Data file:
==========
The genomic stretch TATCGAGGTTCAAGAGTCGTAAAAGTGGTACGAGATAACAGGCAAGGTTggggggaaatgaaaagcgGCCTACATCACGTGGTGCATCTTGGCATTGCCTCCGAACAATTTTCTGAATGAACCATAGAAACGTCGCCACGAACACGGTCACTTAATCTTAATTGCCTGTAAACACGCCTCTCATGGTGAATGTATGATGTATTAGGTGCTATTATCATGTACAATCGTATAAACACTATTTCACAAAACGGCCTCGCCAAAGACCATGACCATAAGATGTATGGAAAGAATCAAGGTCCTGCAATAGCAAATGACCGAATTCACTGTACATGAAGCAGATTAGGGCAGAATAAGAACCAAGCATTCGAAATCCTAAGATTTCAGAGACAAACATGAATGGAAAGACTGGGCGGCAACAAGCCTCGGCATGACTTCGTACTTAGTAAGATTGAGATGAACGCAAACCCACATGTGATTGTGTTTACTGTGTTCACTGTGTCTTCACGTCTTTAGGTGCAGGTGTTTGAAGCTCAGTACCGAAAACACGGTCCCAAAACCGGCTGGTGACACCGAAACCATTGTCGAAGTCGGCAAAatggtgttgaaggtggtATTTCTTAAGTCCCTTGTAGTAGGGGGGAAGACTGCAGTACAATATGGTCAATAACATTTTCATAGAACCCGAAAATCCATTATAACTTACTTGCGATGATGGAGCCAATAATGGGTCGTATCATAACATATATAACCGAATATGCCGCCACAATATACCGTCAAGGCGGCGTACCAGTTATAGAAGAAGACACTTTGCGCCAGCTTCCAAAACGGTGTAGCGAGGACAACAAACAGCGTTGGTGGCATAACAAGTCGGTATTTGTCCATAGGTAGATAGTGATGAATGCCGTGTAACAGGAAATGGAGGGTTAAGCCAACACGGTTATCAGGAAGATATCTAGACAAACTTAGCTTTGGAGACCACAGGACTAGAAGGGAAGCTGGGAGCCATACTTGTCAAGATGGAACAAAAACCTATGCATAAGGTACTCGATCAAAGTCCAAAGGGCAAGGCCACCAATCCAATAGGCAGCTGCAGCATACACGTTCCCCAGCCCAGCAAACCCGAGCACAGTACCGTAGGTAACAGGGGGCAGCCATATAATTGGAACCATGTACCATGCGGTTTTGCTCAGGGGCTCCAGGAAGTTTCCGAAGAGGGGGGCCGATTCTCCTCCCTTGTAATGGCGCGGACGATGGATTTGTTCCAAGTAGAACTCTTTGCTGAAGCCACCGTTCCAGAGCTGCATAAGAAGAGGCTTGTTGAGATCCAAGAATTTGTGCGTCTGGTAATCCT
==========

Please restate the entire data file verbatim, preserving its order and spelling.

The genomic stretch TATCGAGGTTCAAGAGTCGTAAAAGTGGTACGAGATAACAGGCAAGGTTggggggaaatgaaaagcgGCCTACATCACGTGGTGCATCTTGGCATTGCCTCCGAACAATTTTCTGAATGAACCATAGAAACGTCGCCACGAACACGGTCACTTAATCTTAATTGCCTGTAAACACGCCTCTCATGGTGAATGTATGATGTATTAGGTGCTATTATCATGTACAATCGTATAAACACTATTTCACAAAACGGCCTCGCCAAAGACCATGACCATAAGATGTATGGAAAGAATCAAGGTCCTGCAATAGCAAATGACCGAATTCACTGTACATGAAGCAGATTAGGGCAGAATAAGAACCAAGCATTCGAAATCCTAAGATTTCAGAGACAAACATGAATGGAAAGACTGGGCGGCAACAAGCCTCGGCATGACTTCGTACTTAGTAAGATTGAGATGAACGCAAACCCACATGTGATTGTGTTTACTGTGTTCACTGTGTCTTCACGTCTTTAGGTGCAGGTGTTTGAAGCTCAGTACCGAAAACACGGTCCCAAAACCGGCTGGTGACACCGAAACCATTGTCGAAGTCGGCAAAatggtgttgaaggtggtATTTCTTAAGTCCCTTGTAGTAGGGGGGAAGACTGCAGTACAATATGGTCAATAACATTTTCATAGAACCCGAAAATCCATTATAACTTACTTGCGATGATGGAGCCAATAATGGGTCGTATCATAACATATATAACCGAATATGCCGCCACAATATACCGTCAAGGCGGCGTACCAGTTATAGAAGAAGACACTTTGCGCCAGCTTCCAAAACGGTGTAGCGAGGACAACAAACAGCGTTGGTGGCATAACAAGTCGGTATTTGTCCATAGGTAGATAGTGATGAATGCCGTGTAACAGGAAATGGAGGGTTAAGCCAACACGGTTATCAGGAAGATATCTAGACAAACTTAGCTTTGGAGACCACAGGACTAGAAGGGAAGCTGGGAGCCATACTTGTCAAGATGGAACAAAAACCTATGCATAAGGTACTCGATCAAAGTCCAAAGGGCAAGGCCACCAATCCAATAGGCAGCTGCAGCATACACGTTCCCCAGCCCAGCAAACCCGAGCACAGTACCGTAGGTAACAGGGGGCAGCCATATAATTGGAACCATGTACCATGCGGTTTTGCTCAGGGGCTCCAGGAAGTTTCCGAAGAGGGGGGCCGATTCTCCTCCCTTGTAATGGCGCGGACGATGGATTTGTTCCAAGTAGAACTCTTTGCTGAAGCCACCGTTCCAGAGCTGCATAAGAAGAGGCTTGTTGAGATCCAAGAATTTGTGCGTCTGGTAATCCT